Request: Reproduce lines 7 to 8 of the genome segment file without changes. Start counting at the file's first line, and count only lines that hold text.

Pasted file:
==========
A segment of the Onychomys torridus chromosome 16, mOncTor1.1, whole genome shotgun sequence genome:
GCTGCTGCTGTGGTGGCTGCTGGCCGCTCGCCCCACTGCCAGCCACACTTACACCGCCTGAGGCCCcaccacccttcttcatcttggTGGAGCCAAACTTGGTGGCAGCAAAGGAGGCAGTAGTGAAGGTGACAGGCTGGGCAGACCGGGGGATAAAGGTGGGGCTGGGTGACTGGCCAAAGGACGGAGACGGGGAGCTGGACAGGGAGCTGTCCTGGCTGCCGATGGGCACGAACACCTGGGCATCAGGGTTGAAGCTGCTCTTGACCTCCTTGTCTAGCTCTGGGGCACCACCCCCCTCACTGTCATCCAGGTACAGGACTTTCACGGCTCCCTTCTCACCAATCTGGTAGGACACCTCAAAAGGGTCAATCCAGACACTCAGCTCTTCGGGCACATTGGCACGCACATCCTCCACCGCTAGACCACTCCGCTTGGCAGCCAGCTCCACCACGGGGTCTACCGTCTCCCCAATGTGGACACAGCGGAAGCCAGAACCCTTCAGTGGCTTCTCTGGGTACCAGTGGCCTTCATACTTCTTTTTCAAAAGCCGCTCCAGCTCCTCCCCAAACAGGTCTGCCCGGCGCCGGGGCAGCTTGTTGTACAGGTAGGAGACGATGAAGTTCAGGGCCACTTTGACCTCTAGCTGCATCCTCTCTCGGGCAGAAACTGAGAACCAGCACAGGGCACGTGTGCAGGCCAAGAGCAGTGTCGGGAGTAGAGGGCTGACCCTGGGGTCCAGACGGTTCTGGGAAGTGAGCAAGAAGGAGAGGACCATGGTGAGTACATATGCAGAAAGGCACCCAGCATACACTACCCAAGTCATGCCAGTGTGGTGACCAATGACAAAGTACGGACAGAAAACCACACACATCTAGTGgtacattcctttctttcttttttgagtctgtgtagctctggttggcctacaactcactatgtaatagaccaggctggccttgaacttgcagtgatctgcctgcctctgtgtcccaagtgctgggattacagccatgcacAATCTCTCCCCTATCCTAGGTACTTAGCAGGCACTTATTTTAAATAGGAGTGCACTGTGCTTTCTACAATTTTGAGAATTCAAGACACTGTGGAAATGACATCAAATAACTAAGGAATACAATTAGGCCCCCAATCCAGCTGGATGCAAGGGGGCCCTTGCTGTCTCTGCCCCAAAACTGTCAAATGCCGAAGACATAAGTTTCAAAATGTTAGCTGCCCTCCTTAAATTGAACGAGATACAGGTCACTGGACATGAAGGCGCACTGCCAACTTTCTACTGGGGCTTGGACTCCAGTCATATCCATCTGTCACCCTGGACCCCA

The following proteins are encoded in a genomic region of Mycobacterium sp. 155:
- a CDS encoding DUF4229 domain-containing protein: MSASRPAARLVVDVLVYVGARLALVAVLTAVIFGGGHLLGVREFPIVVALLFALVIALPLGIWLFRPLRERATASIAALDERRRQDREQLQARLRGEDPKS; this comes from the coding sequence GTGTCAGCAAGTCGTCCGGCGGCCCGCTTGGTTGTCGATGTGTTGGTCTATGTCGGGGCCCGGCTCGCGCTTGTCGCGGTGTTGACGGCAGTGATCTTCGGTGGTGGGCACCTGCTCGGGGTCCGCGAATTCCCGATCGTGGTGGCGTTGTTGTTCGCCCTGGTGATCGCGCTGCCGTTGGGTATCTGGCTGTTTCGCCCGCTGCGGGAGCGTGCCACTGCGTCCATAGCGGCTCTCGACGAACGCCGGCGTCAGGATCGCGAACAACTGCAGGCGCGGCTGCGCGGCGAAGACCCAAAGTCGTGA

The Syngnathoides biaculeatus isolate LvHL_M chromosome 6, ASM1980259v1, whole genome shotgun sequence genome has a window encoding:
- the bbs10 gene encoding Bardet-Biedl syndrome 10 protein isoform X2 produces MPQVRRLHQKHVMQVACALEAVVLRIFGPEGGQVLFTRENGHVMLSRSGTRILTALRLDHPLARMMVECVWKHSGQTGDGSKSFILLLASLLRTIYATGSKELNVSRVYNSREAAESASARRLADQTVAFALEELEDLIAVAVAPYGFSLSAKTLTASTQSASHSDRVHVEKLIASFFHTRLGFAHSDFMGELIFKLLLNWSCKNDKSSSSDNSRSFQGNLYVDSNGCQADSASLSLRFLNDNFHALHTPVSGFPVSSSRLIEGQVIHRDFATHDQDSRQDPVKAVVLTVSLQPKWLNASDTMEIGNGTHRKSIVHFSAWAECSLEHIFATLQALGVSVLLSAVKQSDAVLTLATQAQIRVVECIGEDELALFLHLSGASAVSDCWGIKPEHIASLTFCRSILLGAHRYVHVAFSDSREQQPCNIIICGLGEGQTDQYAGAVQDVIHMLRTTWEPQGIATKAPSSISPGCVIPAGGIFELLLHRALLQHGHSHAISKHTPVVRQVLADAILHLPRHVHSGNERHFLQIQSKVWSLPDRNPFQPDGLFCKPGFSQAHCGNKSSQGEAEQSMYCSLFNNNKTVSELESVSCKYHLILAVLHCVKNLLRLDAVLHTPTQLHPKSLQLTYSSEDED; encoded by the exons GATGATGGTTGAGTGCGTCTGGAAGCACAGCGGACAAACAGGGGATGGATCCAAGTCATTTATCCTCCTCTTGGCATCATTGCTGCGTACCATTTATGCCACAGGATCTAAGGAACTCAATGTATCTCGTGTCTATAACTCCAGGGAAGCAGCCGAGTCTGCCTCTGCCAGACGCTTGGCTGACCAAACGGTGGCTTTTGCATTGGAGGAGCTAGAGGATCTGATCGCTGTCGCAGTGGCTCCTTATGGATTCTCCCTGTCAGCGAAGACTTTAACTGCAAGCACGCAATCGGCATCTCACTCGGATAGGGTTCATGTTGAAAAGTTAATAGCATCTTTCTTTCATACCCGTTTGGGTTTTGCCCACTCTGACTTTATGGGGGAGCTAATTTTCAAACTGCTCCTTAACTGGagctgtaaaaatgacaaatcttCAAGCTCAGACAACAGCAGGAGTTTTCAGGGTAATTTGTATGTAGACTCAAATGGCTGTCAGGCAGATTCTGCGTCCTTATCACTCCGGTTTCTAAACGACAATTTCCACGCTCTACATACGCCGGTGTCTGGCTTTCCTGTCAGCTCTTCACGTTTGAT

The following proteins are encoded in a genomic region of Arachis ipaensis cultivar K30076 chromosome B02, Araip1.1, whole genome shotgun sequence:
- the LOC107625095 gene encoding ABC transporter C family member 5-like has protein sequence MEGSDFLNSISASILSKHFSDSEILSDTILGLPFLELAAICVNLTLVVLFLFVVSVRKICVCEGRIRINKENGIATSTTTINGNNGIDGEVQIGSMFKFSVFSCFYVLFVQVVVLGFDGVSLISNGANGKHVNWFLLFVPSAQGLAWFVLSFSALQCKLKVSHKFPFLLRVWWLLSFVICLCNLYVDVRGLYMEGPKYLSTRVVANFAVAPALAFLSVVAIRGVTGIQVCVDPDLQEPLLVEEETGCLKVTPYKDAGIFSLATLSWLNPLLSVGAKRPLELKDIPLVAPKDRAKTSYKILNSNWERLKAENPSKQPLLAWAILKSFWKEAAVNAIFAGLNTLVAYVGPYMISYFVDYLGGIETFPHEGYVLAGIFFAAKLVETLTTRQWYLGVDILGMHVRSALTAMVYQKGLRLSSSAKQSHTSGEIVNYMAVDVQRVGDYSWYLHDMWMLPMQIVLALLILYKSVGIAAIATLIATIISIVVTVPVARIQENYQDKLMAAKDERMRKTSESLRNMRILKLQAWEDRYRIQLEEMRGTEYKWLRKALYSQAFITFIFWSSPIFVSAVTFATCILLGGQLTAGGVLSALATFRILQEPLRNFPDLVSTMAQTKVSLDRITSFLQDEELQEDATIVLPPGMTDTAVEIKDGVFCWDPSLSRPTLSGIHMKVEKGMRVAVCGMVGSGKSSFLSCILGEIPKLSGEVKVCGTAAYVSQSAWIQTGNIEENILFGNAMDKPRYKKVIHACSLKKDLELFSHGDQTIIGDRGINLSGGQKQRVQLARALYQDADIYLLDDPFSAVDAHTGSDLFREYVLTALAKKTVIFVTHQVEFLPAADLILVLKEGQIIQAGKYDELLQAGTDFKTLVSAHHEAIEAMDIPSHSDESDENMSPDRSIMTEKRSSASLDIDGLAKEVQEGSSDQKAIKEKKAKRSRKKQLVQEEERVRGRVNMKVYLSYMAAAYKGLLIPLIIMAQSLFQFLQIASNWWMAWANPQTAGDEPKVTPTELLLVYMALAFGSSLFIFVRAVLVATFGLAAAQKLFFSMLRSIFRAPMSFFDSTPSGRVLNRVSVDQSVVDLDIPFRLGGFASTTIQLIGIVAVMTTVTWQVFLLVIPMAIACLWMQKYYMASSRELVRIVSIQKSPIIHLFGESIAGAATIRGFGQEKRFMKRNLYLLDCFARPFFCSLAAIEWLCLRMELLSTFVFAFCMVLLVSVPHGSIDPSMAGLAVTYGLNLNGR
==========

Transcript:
The following proteins are encoded in a genomic region of Arachis ipaensis cultivar K30076 chromosome B02, Araip1.1, whole genome shotgun sequence:
- the LOC107625095 gene encoding ABC transporter C family member 5-like has protein sequence MEGSDFLNSISASILSKHFSDSEILSDTILGLPFLELAAICVNLTLVVLFLFVVSVRKICVCEGRIRINKENGIATSTTTINGNNGIDGEVQIGSMFKFSVFSCFYVLFVQVVVLGFDGVSLISNGANGKHVNWFLLFVPSAQGLAWFVLSFSALQCKLKVSHKFPFLLRVWWLLSFVICLCNLYVDVRGLYMEGPKYLSTRVVANFAVAPALAFLSVVAIRGVTGIQVCVDPDLQEPLLVEEETGCLKVTPYKDAGIFSLATLSWLNPLLSVGAKRPLELKDIPLVAPKDRAKTSYKILNSNWERLKAENPSKQPLLAWAILKSFWKEAAVNAIFAGLNTLVAYVGPYMISYFVDYLGGIETFPHEGYVLAGIFFAAKLVETLTTRQWYLGVDILGMHVRSALTAMVYQKGLRLSSSAKQSHTSGEIVNYMAVDVQRVGDYSWYLHDMWMLPMQIVLALLILYKSVGIAAIATLIATIISIVVTVPVARIQENYQDKLMAAKDERMRKTSESLRNMRILKLQAWEDRYRIQLEEMRGTEYKWLRKALYSQAFITFIFWSSPIFVSAVTFATCILLGGQLTAGGVLSALATFRILQEPLRNFPDLVSTMAQTKVSLDRITSFLQDEELQEDATIVLPPGMTDTAVEIKDGVFCWDPSLSRPTLSGIHMKVEKGMRVAVCGMVGSGKSSFLSCILGEIPKLSGEVKVCGTAAYVSQSAWIQTGNIEENILFGNAMDKPRYKKVIHACSLKKDLELFSHGDQTIIGDRGINLSGGQKQRVQLARALYQDADIYLLDDPFSAVDAHTGSDLFREYVLTALAKKTVIFVTHQVEFLPAADLILVLKEGQIIQAGKYDELLQAGTDFKTLVSAHHEAIEAMDIPSHSDESDENMSPDRSIMTEKRSSASLDIDGLAKEVQEGSSDQKAIKEKKAKRSRKKQLVQEEERVRGRVNMKVYLSYMAAAYKGLLIPLIIMAQSLFQFLQIASNWWMAWANPQTAGDEPKVTPTELLLVYMALAFGSSLFIFVRAVLVATFGLAAAQKLFFSMLRSIFRAPMSFFDSTPSGRVLNRVSVDQSVVDLDIPFRLGGFASTTIQLIGIVAVMTTVTWQVFLLVIPMAIACLWMQKYYMASSRELVRIVSIQKSPIIHLFGESIAGAATIRGFGQEKRFMKRNLYLLDCFARPFFCSLAAIEWLCLRMELLSTFVFAFCMVLLVSVPHGSIDPSMAGLAVTYGLNLNGR